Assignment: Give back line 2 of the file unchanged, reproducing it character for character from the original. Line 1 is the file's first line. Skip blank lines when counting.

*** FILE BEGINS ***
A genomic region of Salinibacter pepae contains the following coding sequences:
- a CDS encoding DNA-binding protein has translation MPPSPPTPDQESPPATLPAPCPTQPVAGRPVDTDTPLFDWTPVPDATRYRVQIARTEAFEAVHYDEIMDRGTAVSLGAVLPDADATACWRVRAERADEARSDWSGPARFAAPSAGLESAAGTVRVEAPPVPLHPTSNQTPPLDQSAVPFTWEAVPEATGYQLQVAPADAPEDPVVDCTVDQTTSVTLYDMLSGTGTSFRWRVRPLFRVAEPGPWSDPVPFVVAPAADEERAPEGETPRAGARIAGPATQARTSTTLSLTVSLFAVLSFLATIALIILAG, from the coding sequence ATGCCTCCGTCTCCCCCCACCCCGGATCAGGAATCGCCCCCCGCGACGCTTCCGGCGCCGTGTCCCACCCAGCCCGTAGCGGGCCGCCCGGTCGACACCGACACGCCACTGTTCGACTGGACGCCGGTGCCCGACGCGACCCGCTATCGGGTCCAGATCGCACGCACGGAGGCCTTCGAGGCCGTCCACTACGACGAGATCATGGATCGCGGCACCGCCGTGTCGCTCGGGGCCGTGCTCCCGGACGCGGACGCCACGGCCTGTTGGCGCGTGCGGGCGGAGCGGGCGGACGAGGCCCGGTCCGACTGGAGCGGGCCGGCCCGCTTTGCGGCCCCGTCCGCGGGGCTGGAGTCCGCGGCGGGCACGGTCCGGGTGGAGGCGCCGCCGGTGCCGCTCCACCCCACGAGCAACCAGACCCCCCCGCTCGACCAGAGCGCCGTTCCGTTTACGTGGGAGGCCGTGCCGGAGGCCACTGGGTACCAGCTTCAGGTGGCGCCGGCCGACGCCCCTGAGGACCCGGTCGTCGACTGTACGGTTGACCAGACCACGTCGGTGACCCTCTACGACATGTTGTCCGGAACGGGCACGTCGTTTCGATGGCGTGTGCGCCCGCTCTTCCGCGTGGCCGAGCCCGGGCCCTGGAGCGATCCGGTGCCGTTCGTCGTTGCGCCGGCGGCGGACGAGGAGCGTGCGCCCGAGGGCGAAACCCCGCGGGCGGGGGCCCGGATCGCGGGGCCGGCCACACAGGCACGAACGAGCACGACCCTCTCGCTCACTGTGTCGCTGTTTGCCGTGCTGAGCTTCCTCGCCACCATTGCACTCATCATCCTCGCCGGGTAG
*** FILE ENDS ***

- a CDS encoding DNA-binding protein has translation MPPSPPTPDQESPPATLPAPCPTQPVAGRPVDTDTPLFDWTPVPDATRYRVQIARTEAFEAVHYDEIMDRGTAVSLGAVLPDADATACWRVRAERADEARSDWSGPARFAAPSAGLESAAGTVRVEAPPVPLHPTSNQTPPLDQSAVPFTWEAVPEATGYQLQVAPADAPEDPVVDCTVDQTTSVTLYDMLSGTGTSFRWRVRPLFRVAEPGPWSDPVPFVVAPAADEERAPEGETPRAGARIAGPATQARTSTTLSLTVSLFAVLSFLATIALIILAG, from the coding sequence ATGCCTCCGTCTCCCCCCACCCCGGATCAGGAATCGCCCCCCGCGACGCTTCCGGCGCCGTGTCCCACCCAGCCCGTAGCGGGCCGCCCGGTCGACACCGACACGCCACTGTTCGACTGGACGCCGGTGCCCGACGCGACCCGCTATCGGGTCCAGATCGCACGCACGGAGGCCTTCGAGGCCGTCCACTACGACGAGATCATGGATCGCGGCACCGCCGTGTCGCTCGGGGCCGTGCTCCCGGACGCGGACGCCACGGCCTGTTGGCGCGTGCGGGCGGAGCGGGCGGACGAGGCCCGGTCCGACTGGAGCGGGCCGGCCCGCTTTGCGGCCCCGTCCGCGGGGCTGGAGTCCGCGGCGGGCACGGTCCGGGTGGAGGCGCCGCCGGTGCCGCTCCACCCCACGAGCAACCAGACCCCCCCGCTCGACCAGAGCGCCGTTCCGTTTACGTGGGAGGCCGTGCCGGAGGCCACTGGGTACCAGCTTCAGGTGGCGCCGGCCGACGCCCCTGAGGACCCGGTCGTCGACTGTACGGTTGACCAGACCACGTCGGTGACCCTCTACGACATGTTGTCCGGAACGGGCACGTCGTTTCGATGGCGTGTGCGCCCGCTCTTCCGCGTGGCCGAGCCCGGGCCCTGGAGCGATCCGGTGCCGTTCGTCGTTGCGCCGGCGGCGGACGAGGAGCGTGCGCCCGAGGGCGAAACCCCGCGGGCGGGGGCCCGGATCGCGGGGCCGGCCACACAGGCACGAACGAGCACGACCCTCTCGCTCACTGTGTCGCTGTTTGCCGTGCTGAGCTTCCTCGCCACCATTGCACTCATCATCCTCGCCGGGTAG